Finance Minister Nhlanhla Nene has told the ongoing Commission of Inquiry into State Capture that his refusal to approve a multi-billion nuclear deal with Russia and the South African Airways turnaround strategy led to former president Jacob Zuma dismissing him in December 2015.
Nene told the commission that is sitting in Johannesburg that the projects “may have benefited the Gupta family and other close associates of the president”.
“I believe that I was removed from office because of my refusal to toe the line in relation to certain projects,” Nene said in his statement to the commission sitting in Johannesburg on Wednesday, 3 October 2018.
Nene said the nuclear deal and funding for SAA, like other procurement processes within government and state-owned companies, “were subject to intense scrutiny by National Treasury.”
“The minister of finance works under pressure, particularly when it comes to approving decisions that would have implications for the fiscus,” Nene said.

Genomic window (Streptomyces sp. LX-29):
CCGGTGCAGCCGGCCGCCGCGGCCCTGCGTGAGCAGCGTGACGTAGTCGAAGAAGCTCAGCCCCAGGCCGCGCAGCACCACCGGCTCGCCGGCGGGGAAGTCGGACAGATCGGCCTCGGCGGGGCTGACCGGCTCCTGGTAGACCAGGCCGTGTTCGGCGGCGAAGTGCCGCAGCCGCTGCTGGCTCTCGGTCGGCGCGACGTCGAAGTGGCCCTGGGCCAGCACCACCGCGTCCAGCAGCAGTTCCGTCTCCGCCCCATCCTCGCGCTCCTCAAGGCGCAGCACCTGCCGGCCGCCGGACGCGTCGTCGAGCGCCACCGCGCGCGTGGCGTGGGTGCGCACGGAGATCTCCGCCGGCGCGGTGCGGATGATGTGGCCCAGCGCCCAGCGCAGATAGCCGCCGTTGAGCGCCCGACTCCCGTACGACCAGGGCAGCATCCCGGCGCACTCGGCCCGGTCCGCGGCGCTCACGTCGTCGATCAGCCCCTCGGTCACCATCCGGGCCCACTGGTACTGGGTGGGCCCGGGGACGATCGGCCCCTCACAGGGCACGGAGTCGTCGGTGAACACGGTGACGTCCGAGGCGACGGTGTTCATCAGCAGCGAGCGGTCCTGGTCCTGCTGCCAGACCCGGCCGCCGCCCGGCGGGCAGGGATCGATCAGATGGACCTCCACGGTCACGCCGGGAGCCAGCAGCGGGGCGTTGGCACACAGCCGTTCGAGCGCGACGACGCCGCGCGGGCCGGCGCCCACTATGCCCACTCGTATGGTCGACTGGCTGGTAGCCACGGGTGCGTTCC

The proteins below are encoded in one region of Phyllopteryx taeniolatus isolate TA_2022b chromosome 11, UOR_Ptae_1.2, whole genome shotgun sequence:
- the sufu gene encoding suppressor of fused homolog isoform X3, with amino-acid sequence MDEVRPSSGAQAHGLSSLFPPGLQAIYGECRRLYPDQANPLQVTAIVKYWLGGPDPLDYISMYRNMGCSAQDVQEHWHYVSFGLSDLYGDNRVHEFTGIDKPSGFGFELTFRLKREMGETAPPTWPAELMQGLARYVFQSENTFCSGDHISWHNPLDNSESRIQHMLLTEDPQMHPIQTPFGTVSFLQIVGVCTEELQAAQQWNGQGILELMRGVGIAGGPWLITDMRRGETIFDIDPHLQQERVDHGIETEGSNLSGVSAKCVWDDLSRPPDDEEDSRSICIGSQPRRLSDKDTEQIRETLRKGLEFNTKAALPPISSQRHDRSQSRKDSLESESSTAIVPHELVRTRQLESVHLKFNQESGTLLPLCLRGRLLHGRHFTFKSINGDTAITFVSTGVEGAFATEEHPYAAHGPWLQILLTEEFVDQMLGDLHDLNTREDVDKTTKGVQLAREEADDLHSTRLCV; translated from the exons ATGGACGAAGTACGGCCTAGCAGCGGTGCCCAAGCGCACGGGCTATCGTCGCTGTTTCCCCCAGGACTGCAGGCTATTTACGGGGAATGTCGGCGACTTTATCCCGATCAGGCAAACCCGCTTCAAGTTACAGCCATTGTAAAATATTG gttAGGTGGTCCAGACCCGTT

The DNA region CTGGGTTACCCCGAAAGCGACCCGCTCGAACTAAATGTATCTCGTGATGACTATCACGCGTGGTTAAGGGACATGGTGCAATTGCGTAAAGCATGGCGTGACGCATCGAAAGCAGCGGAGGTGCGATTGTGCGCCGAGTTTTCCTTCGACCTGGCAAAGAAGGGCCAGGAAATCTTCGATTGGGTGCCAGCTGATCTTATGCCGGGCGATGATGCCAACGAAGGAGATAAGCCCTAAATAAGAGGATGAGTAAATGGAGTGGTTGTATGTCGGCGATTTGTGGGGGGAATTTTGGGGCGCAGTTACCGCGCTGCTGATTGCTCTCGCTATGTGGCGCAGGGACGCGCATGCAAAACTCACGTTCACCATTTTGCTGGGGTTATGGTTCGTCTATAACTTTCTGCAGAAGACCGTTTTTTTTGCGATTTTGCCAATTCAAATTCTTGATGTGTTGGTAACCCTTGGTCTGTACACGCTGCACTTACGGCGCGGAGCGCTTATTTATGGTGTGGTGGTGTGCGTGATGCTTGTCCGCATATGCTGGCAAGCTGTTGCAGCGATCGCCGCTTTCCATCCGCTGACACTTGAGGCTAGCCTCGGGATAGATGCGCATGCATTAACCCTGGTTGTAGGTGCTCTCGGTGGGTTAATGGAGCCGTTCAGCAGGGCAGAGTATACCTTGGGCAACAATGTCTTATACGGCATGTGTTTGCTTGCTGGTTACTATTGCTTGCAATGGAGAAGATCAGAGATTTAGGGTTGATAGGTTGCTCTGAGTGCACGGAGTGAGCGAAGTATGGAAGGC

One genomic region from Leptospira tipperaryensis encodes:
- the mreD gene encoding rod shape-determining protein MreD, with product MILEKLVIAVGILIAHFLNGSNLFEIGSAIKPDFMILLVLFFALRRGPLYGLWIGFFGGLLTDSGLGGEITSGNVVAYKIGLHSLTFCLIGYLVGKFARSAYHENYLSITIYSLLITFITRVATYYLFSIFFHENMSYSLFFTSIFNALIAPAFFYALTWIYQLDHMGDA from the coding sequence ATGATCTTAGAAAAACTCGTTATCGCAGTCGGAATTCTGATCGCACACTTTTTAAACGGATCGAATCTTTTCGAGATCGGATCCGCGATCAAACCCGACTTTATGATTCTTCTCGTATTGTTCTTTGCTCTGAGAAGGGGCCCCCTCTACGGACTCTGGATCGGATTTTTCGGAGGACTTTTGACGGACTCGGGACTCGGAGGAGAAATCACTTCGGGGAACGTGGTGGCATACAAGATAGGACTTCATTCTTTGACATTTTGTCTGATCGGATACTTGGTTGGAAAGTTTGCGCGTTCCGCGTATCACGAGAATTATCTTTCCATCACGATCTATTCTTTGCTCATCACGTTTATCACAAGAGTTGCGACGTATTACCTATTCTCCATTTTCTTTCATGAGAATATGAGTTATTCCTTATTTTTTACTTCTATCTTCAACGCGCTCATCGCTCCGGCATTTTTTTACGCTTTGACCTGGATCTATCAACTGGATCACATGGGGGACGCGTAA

He added: “This is why the optimal relationship is for any minister of finance to have the full support of the president at all times,” which was not the case with Zuma due to his close relations with the Guptas, whom he proudly described as family friends.
Former President Jacob Zuma announced the establishment of the commission in January 2018 as recommended by former Public Protector Advocate Thuli Madonsela in a damning report on corrupt dealings by the ex-president.
Findings made by Madonsela’s “State of Capture” report published in 2016 include potential ethical violations and conflicts of interest in Zuma’s conduct and potential violation of the Executive Ethics Code by sharing information about the appointment of ministers with the Gupta family.